It’s exactly twenty-seven days until the Scottish people will cast their vote and determine whether or not Scotland will become an independent country.
Though a referendum in name, the UK Government has made it clear that should the ‘Yes’ campaign win the vote, then following negotiation of the precise terms, Scottish independence will indeed transpire.
An expected variety of questions has come about since the referendum was first postulated. ‘What will be the repercussions of Scottish independence?’ ‘What course is best for Scotland and its people?’ ‘What currency would Scotland use should independence take place?’ These are few amongst many conditional to success.
As the wait until the vote slips away, time to ponder on the long-term dissipates leaving minds privy to a persistent, gnawing anticipation in face of an oscillating voting tendency.
A quick glance at different opinion polls and surveys generates a tendency towards a ‘No’ to independence. What Scotland Thinks a website colleting data regarding the matter has most recently shown 38% are estimated in favour for independence and 51% against -according to a YouGov survey- and 42% and 46% according to a Panelbase survey for ‘Yes Scotland’.
The polls naturally fluctuate but those against independence are consistently higher than those in favour. Moreover, by discounting the response stating that they ‘don’t know’, one can infer that the ‘No’ campaign will be if not clear winners, then perfectly entitle to shock and awe should they lose.
Having said this, there appears to be a trend in increasing support for independence and a decreasing trend in indecision over the matter. With only a month to go it may be too late for independence at current rates. Bookies today gives approximate odds of 1:8 that Scotland will rule against independence whilst odds tend to 9:2 that Scotland will vote in favour of independence.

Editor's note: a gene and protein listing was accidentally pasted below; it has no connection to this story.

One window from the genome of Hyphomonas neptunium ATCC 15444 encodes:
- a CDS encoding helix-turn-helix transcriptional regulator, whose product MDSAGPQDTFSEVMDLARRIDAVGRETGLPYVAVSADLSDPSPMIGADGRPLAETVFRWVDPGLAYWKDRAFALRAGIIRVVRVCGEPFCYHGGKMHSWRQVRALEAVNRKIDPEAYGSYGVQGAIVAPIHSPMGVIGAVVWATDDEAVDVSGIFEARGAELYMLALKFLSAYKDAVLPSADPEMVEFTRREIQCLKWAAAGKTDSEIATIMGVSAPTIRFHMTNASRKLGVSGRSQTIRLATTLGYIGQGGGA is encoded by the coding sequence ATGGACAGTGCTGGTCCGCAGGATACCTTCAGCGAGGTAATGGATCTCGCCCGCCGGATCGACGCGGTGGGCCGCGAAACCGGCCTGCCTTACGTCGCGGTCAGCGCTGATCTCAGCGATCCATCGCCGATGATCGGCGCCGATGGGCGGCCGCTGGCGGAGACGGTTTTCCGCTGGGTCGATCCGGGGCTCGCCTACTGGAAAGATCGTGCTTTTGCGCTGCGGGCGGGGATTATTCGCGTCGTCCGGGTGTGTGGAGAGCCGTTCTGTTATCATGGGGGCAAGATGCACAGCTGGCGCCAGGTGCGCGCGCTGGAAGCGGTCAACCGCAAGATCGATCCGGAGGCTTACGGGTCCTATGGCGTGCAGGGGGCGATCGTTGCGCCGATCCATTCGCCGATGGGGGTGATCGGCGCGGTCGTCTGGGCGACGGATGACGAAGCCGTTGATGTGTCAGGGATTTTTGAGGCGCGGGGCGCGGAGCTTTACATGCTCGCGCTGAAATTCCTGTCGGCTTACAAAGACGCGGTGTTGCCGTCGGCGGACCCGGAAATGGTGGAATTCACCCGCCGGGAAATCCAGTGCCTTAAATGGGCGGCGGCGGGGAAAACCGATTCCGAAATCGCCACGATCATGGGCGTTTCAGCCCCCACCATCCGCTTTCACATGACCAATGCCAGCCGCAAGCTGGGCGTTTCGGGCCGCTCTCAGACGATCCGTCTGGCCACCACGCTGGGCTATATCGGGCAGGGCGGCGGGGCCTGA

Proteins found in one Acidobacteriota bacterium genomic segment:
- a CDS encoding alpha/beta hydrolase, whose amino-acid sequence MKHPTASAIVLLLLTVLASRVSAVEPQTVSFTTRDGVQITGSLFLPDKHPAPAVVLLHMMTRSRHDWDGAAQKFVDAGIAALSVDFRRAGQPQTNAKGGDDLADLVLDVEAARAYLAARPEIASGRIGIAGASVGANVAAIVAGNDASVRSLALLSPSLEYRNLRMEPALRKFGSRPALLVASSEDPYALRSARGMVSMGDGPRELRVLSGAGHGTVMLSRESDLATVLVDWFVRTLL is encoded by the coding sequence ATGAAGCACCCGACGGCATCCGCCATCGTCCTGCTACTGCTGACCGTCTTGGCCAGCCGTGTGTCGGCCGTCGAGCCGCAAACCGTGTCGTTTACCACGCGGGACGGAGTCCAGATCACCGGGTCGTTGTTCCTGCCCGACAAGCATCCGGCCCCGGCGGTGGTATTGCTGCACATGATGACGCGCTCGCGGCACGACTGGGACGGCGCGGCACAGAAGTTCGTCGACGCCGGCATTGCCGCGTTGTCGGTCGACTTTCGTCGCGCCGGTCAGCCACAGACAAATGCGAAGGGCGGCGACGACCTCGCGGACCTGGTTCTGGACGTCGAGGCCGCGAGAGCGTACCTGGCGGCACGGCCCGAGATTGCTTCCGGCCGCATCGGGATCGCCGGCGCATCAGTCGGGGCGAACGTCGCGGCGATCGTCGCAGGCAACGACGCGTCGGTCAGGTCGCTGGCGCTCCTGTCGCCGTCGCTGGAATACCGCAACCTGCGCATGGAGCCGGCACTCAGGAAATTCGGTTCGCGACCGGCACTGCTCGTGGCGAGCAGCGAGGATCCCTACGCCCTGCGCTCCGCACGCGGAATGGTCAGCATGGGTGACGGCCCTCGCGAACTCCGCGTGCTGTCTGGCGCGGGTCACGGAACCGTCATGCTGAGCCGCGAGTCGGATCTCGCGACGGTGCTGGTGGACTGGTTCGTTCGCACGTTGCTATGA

I would argue that an eventual surge for support for independence would be at a quickened rate thus potentially unveiling true preferences. However,by and large it the pattern already seems to emerge. Given the opinion polls from a wide range of surveys and sources, there appears to be more or less roughly a 10% increase in support for independence in the last six months.
It would be fallacious to argue that this increase would continue for two reasons I can think of.The first, one that Salmond has been keenly aware of, is that Scottish pride may be particularly high. Not only does 2014 mark the septcentennial anniversary of Bannockburn but simultaneously the successful hosting of the Commonwealth Games and the forthcoming hosting of the Ryder Cup.
Salmond, himself, stated that it was a ‘good year to hold the referendum’. A six-month surge in desire for independence could in part be attributable to these events, but just as the UK’s post-2012 Olympics pride transpired, it may not be a lasting feeling.
Secondly, recent changes may be further stimulated by the sheer awareness and mixed presentiments arising from the impending referendum. Not a week goes by that the debate is not salient and whilst views may not necessarily swing, the voter is evidently hard-pressed into opting of a party, in order to secure a steady decline of non-natural, indecisive voters.
Yet, there may still be room for a foreseen swing towards detachment. For now, a rallying “No” does appear to predominate, with advocates believing in the views of the nation remaining pro-sympathetic when the vote comes to pass in a month’s time.